Admission to the University implies the student will observe the regulations of the school in regard to attendance. Regular attendance and participation in class activities are necessary for the attainment of a student’s educational objective. The University reserves the right to dismiss a student whenever, in its judgment, the general welfare of the institution seems to require such action.
Comprehensive examinations will be given on dates listed on the University calendar. An application for such examinations should be submitted by the student prior to the deadline date. Any person showing deficiency may be required to be reexamined or do additional work. Comprehensive examination requirements are listed in the requirements for each specific program.
Courses that are not part of a degree program at Harding University will be given graduate credit, but will not count toward a master’s degree, unless given prior approval by the chair of graduate studies in education. Students may register in approved 500-level courses for graduate credit. They must reflect, however, a quality of work appropriate to graduate standing, and are assigned additional readings, projects or term papers beyond that which is normally expected of undergraduates. All master’s degrees require a minimum of 18 hours to be taken at the 600 level. Students who register for an independent study course must show evidence through previously completed work that they are academically able to do the required work as independent study. Only two independent study courses may be part of a master’s degree. Degrees in art are the only exceptions to this policy.
Doctoral Course Load Policy
The Doctor of Education program is considered a part-time endeavor. A normal part-time student is one who is enrolled for five or more credits during the first five semesters and four hours in the sixth semester. The definition of normal course load will vary depending upon the semester requirements of the program. After the successful completion of the doctoral coursework (first six semesters), a candidate will take only dissertation hours through the semester of his/her anticipated graduation. A doctor of education student is considered to be carrying a normal part-time load during the dissertation phase if he/she is enrolled for two or more hours of credit in the fall/spring or one or more hours of credit in the summer. Although candidates may sign up for more than the minimum amounts, candidates must take a minimum of 10 dissertation hours to complete the program. For doctoral candidates to qualify for federal financial aid, they must be enrolled for at least 5 hours per term, except in the sixth semester when four hours is considered a normal load (i.e., 3-hour course + 1-hour dissertation = 4 hours) and in the dissertation only phase when a normal load is considered two hours in the fall/spring and one hour in the summer. After candidates begin registering for dissertation hours (EDFD 890: Dissertation), they must continue to register each semester until the study is completed. Extenuating circumstances for candidate maintenance status or time extension will be handled on a case-by-case basis.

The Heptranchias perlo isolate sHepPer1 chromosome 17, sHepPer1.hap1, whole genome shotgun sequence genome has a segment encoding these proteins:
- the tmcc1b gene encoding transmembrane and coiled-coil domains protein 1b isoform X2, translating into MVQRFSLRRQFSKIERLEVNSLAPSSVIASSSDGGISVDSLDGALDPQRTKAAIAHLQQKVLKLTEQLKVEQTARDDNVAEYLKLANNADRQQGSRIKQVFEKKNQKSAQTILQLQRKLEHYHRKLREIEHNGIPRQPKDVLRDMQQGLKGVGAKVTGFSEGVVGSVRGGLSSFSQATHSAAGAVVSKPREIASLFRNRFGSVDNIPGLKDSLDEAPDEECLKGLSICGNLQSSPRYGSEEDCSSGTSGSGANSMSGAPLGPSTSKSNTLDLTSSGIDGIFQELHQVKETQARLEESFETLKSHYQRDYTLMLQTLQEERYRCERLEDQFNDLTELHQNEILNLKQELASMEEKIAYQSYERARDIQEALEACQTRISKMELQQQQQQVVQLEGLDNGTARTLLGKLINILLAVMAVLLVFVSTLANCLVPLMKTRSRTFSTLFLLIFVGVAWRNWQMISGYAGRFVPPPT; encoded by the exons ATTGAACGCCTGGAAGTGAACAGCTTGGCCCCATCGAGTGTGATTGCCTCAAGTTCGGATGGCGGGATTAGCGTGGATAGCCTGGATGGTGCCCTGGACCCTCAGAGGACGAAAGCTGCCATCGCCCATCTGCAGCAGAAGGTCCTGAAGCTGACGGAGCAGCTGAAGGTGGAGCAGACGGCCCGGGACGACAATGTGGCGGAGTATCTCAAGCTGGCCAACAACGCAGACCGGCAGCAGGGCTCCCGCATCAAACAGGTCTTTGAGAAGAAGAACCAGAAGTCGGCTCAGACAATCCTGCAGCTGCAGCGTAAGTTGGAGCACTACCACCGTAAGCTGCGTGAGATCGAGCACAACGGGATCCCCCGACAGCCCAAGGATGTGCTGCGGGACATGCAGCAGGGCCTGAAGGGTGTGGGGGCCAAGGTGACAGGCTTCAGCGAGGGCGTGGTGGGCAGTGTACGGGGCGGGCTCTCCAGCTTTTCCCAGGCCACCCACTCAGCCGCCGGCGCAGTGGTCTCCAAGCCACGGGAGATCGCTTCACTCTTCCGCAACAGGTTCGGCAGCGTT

To drop a class, a student must submit a properly signed, official drop form to the Office of Graduate Studies in Education. Any class dropped without the official approval of the University will be marked “F.” Please contact the Graduate Office in the College of Education for more information.
No completed class may be dropped.
Communication of important information will be disseminated via Harding email accounts. It is the student’s responsibility to check his or her Harding email account regularly or forward emails sent to that account to another email address.
A sufficient number of examinations, including a final, are given during a semester to provide a satisfactory basis for grades. Students are expected to take all regularly scheduled examinations. Students who miss an examination because of extraneous circumstances will need to contact the instructor to receive permission and rescheduling of the examination. A final examination may be taken out of regular schedule only in emergency situations approved by the instructor and the chair of graduate studies.